Sunscreen News You Can Use Right Now
Think you’ll never get skin cancer? Think again—please. This year’s Skin Cancer Awareness Month comes on the heels of an ominous new prediction from the Journal of the American Medical Association. A meta-analysis, which involves crunching a lot of published data, projects that as some cancers recede in the next decades, others will increase. One of these is melanoma, the deadliest type of skin cancer.
Skin Cancer Risks
Skin cancer remains highly treatable when caught early. But that doesn’t mean getting it is not something to be concerned about. Research now links having more than one melanoma with an increased risk of developing both subsequent melanomas and other cancers, including those of the breast, prostate and thyroid, according to the American Academy of Dermatology. And although melanoma remains the deadliest of skin cancers, getting other types of skin cancers such as basal cell carcinoma and squamous cell carcinoma can also increase your risk for breast cancer and lung cancer.
The above risks are in addition to the incidence and mortality rate for skin cancers themselves. Skin cancers make up nearly half of all cancers diagnosed in the U.S., affecting one in five people over their lifetimes. It is estimated that 20 Americans die of skin cancer daily.
The takeaway from these facts? They reaffirm the importance of skin cancer screening, early detection, and prevention.
The Latest Scientific News on Sunscreen
In the 1970s, pioneering research by Dr. Margaret Kripke and her colleagues found that ultra-violet (UV) radiation can harm the immune system, thus setting the stage for skin cancer. Since then, sun care products drastically pivoted from tanning promotion to skin cancer prevention. However, not all sunscreens get the job done well.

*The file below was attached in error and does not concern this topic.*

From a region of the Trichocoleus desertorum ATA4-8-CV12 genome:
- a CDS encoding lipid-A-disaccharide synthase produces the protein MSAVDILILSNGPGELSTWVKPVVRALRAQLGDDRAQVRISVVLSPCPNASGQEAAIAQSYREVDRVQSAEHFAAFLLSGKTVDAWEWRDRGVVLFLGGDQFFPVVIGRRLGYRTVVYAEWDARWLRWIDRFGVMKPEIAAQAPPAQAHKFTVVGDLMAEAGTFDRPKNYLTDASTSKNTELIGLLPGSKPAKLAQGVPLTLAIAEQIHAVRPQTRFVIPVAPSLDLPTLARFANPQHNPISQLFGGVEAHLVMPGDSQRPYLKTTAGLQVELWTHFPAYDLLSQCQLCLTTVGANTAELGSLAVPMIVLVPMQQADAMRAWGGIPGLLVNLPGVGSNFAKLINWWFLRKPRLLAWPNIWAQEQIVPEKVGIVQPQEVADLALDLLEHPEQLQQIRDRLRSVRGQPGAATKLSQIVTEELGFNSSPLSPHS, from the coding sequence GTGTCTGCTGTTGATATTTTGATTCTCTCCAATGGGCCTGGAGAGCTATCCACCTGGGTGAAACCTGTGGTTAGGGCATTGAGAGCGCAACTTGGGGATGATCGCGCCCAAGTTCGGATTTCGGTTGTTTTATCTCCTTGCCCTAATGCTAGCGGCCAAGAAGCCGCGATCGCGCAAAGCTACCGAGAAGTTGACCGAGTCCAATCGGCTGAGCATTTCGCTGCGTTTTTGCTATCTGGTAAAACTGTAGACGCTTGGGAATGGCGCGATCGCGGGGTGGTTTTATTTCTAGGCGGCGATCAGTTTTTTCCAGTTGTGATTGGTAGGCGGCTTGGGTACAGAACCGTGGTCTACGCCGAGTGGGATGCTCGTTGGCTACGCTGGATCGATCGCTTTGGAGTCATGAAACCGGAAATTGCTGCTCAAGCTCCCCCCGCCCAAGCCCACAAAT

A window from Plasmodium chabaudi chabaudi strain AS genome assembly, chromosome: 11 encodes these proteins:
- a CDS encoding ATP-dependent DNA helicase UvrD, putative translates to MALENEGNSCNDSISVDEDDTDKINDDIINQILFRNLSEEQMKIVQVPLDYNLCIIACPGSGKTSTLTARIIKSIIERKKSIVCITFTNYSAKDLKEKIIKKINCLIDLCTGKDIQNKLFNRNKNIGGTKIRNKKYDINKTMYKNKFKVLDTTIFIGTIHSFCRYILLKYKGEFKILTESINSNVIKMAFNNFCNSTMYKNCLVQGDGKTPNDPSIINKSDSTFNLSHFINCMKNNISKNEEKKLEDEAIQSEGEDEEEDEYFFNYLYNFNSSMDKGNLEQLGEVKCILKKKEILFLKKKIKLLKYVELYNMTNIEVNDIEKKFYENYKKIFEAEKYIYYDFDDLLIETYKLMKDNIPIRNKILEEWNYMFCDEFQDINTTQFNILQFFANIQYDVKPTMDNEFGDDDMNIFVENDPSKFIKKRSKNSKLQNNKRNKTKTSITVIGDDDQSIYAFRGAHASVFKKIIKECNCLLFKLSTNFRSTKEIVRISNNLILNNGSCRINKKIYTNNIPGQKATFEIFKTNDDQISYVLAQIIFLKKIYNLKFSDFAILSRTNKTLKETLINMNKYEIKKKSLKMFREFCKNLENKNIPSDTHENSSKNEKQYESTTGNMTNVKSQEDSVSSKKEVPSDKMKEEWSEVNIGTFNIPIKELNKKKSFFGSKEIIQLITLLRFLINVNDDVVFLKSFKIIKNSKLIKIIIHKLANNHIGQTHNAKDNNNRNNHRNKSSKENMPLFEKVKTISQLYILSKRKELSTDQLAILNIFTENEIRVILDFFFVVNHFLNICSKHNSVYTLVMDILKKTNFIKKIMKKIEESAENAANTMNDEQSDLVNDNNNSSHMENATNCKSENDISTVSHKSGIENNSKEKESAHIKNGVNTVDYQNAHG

Over the past decade, armed with new research, the FDA has tried several times to strengthen protection in sunscreen products. Some, but not all, measures succeeded. The primary concern is for products that may mislead consumers into thinking they are protected from dangerous rays and leave them more vulnerable to skin cancer risk.
The Burning Truth About “Waterproof”
We hate to break it to you, but there are no sunscreen products that truly are “waterproof or “sweat-proof.” In fact, the FDA has ruled manufacturers will no longer be able to use these terms in the future. Instead, products will be rated for the length of their “water resistance” as either 40 or 80 minutes. The advice for consumers is that no matter what the label says, reapply sunscreen after you have been in the water or exercising and at least every two hours.
Oh, and the term “sunblock”? Another false claim. No product completely blocks out the sun.
Higher SPF May Not Be Better
According to the FDA, higher SPFs have not been proven to provide additional clinical benefit and may cause harm in the long run.
The FDA is concerned that claims of excessively high SPF values give users a false sense of protection, leading to overexposure to UV rays. The FDA emphasized that a science-based limit on SPF claims is needed to ensure that sunscreen claims present accurate protection provided by the product.